Long before there was the Kindle, long before self publishing, long before the emergence of Fifty Shades, a digital first publisher by the name of Ellora’s Cave began to deliver sexy reads that would transform the face of romance publishing. Ellora’s Cave was established in 2000 as an outlet for Tina Engler to publish books with heavy sexy content that were romantic in nature. Because there was no “ebook” in the late 1990s, Engler would create PDFs and email them to reader who sent her money via paypal. In 2000, EC was established and soon thereafter, it would become a powerhouse selling hundreds of thousands of ebooks a year in a world where ebooks did not exist for the most part.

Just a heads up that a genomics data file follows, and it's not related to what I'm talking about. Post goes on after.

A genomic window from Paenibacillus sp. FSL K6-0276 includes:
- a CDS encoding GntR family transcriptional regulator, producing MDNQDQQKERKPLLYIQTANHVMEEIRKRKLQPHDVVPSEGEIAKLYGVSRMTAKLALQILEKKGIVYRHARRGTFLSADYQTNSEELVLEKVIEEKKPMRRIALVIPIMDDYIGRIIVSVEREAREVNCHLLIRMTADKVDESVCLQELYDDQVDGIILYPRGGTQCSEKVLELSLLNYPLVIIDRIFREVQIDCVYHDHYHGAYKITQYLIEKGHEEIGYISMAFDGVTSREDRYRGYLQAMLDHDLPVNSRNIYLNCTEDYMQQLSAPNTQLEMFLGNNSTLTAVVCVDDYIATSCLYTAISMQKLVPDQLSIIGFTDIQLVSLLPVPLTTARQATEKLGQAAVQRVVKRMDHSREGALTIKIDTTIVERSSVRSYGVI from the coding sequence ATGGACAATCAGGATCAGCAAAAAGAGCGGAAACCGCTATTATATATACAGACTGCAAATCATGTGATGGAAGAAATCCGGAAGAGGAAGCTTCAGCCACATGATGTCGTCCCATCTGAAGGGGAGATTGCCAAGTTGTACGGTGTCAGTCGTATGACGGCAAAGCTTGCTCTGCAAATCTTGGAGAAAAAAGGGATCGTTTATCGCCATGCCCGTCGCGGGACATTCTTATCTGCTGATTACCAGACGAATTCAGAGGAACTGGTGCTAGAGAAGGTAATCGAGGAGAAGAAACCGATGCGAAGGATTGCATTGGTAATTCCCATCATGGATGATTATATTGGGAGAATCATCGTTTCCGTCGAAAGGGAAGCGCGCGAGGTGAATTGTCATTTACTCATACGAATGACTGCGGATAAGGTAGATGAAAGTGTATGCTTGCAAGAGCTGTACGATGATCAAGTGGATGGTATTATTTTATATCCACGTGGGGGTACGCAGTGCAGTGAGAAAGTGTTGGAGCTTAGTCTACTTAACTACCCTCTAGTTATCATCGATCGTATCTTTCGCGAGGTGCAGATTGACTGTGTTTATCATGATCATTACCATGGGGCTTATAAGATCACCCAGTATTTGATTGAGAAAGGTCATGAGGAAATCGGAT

Engler’s path was not dissimilar to that of JK Rowling. She went from welfare to millionaire in a short time.
Ellora’s Cave fed an unheretofore unexplored appetite of women for explicit scenes, bold women, and frank language. Prior to 2000, references to the penis would often be couched in terms such as “manroot” “stalk” and “pleasure rod”. The clitoris or vagina would be known in equally obscure terms. Now it’s not uncommon to see the use of “cock”, “cunt”, or “pussy” within many mainstream romances whether they be historical, contemporary or paranormal. Today the line between erotic romance and non erotic romance appears blurred, not just for readers but authors and publishers as well.
But in 2000, erotic romance was a new and somewhat scary thing for mainstream publishers. In fact, the recent acquisition or launch of digital publishing arms for mainstream publishers followed a similar trajectory to the old acquisition and launch of erotic romance lines. While it might seem ludicrous today, in the early to mid 2000s, agents had to identify which publishers would accept erotic romances and which would not. And it was a big deal when traditional publishers started accepting erotic romances regularly.